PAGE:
MissCtoMrsR : I am so sorry you are dealing with this. I know how rough that is. I worked at a similar school in the Middle East and I had to leave – it wasn’t sustainable to keep working there. There was a teacher there that everyone respected. She swept into the classroom and it was silent. When she spoke, everyone listened. She kept her voice low and calm. I mad respected her.
After 10 years I am pretty good at behavior management, to the point that I never have the same behavior issues my fellow teachers have. My middle school students stay in seats, don’t talk over me, and stay relatively engaged. I rarely have to discipline. In talking with my students, they claim that I am stricter and the other teachers aren’t, but they love that I am because they know where they stand and the classroom is calmer. I am strict yes, but I am never mean. I never yell or even raise my voice.
Specialist teachers have it rough, because you see the kids for a short period of time and a lot of kids view the class as ‘extra recess’ and not work. Behavior management is usually lacking, I think because their classes aren’t run like normal classes and they should be.
Here are some of my best tips for managing a class.
First, rules and consequences. Have a simple set of very basic rules posted clearly. Talk about them at the beginning of class. Rules like 1. Raise your hand to speak 2. Stay in seats 3. Be prepared for class 4. Respect yourself and others. I go by a 3 strike rule. I have a chart with the kids names and the rule number. When a kid breaks I rule, I simply say, “You broke rule 3” as I walk by. When they break a rule twice, they have to get up and go to a desk in the back. I explain this desk to them at the beginning of the year. It is not a ‘time out’ chair really. It’s recognizing that they might need to take a break. They can come back whenever they want to – they don’t have to wait for me to tell them to rejoin the class. If a kid fights me on it, I don’t force them or argue with them. After 3 strikes I send a form letter home. They start over the next time I see them. What is important here is not how parents react or how kids react, at first. The important thing is that they see some sort of enforced discipline cycle.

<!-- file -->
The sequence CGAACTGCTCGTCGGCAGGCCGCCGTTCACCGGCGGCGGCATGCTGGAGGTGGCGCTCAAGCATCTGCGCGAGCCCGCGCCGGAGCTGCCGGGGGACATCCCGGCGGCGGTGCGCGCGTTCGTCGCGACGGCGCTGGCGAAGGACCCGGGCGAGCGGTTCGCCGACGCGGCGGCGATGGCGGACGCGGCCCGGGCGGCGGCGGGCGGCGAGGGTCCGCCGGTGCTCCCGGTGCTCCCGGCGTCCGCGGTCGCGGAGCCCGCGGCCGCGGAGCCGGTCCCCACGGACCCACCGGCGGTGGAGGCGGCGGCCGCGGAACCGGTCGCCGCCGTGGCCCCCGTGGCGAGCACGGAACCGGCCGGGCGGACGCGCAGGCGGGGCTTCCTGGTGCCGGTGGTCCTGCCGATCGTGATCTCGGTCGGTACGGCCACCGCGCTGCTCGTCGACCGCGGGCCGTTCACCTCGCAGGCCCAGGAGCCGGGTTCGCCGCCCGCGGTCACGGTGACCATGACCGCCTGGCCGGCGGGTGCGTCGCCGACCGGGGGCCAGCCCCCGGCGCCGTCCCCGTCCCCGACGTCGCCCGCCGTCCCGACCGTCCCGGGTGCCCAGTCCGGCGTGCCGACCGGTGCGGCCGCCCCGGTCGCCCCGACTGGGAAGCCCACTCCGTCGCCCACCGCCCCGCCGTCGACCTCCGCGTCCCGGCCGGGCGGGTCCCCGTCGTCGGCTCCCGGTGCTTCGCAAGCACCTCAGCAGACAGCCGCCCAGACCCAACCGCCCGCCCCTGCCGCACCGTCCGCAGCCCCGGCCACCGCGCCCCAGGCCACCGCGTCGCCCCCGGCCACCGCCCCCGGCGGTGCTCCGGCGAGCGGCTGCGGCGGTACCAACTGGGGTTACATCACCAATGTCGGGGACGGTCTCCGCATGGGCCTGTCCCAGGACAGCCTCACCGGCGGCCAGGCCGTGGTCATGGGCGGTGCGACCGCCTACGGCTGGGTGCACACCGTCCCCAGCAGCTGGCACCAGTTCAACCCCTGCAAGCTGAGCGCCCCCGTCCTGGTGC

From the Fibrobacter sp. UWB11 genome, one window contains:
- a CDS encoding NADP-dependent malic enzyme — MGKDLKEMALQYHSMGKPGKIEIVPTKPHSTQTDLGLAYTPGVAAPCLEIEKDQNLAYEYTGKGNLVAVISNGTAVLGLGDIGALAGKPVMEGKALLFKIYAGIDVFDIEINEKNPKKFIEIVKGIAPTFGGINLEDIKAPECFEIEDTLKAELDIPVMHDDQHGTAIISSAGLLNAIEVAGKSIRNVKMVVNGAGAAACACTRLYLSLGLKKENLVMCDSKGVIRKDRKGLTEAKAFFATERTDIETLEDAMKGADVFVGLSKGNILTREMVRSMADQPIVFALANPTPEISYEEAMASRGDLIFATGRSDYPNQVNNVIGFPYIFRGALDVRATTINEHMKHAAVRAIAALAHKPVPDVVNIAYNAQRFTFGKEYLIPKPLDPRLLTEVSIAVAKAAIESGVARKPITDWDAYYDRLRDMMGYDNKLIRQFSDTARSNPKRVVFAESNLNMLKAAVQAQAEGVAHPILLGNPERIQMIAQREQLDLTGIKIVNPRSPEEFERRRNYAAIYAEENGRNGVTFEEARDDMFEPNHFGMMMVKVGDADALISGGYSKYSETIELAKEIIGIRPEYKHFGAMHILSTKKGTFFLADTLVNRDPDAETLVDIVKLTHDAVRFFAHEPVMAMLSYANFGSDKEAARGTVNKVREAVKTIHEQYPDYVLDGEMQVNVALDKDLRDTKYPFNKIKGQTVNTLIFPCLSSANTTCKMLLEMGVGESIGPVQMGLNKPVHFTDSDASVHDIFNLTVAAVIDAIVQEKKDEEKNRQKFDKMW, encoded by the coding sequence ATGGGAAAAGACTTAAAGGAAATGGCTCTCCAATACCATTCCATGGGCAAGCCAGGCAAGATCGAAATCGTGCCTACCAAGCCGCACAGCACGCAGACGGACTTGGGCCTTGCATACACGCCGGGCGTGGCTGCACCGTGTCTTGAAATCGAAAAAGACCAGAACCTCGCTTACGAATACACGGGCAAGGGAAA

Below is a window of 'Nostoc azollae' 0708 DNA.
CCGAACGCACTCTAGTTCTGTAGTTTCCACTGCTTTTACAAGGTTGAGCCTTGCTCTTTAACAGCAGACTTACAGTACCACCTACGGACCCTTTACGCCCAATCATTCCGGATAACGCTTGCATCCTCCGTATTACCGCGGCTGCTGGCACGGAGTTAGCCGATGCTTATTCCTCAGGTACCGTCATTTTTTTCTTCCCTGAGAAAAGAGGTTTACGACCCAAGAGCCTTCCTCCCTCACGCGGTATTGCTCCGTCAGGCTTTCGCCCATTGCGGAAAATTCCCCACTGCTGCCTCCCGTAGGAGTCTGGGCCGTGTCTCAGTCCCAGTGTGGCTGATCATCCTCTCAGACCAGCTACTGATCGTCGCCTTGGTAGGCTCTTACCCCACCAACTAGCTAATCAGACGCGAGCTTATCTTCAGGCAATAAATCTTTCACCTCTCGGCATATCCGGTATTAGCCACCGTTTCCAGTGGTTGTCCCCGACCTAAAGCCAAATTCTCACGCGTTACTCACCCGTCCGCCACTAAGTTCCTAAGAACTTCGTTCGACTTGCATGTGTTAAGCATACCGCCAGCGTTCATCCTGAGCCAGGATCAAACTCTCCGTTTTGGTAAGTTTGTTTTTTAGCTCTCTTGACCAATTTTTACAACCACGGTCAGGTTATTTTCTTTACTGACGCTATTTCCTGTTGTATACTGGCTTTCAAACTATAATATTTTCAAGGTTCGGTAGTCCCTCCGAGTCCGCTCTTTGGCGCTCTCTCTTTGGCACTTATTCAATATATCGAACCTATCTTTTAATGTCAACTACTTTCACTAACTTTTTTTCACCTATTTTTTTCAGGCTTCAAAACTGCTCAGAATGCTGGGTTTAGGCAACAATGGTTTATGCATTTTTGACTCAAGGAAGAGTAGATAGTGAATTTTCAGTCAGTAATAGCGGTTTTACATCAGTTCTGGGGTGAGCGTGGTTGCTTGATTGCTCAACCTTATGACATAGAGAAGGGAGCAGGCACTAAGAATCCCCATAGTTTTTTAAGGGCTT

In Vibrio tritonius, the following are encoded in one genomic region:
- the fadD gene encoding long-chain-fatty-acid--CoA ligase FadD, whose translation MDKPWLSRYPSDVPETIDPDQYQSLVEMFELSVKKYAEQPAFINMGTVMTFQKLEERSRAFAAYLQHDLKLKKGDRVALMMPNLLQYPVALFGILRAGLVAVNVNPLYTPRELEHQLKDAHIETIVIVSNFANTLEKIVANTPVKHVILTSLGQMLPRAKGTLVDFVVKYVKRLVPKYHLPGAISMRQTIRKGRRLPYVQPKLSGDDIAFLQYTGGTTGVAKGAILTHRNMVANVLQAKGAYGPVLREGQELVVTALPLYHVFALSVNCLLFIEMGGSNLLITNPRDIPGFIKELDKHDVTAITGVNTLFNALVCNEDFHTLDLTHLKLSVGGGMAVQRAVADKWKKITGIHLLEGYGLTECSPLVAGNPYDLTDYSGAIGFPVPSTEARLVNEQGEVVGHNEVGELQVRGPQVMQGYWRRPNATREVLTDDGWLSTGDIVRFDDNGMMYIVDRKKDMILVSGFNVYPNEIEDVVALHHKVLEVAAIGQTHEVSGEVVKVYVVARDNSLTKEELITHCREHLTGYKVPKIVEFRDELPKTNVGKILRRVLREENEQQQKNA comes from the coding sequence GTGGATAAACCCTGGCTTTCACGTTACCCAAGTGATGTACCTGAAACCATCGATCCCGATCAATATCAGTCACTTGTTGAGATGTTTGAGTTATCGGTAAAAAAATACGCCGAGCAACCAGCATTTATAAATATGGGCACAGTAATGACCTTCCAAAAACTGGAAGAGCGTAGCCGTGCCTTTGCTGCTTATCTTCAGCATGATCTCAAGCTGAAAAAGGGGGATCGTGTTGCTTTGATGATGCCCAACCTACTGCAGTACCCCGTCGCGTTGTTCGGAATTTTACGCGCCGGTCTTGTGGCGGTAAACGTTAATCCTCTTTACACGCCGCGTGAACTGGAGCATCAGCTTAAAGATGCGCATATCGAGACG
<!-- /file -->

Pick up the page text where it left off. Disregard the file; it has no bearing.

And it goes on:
Second, attitude. Never ever yell or threaten. Always remain as calm as possible. Don’t argue or act upset. Kids can be really horrible and it’s very hard but you can’t take it personally. It’s a losing battle, sometimes they are trying to push your buttons for fun. Kids want to be treated with respect and kindness, and if you aren’t they won’t respect you. Likewise, if you aren’t strict and don’t enforce your own rules, they also won’t respect you. That means that if someone calls out an answer you need to tell them they broke a rule. Even if you love that kid and they never do it. You have to apply the rules across the board. You have to be strict about it. When a kid breaks a rule, I strive to treat them as if nothing has happened. I work very hard to let them know that I still care about them just as much and I’m not angry with them.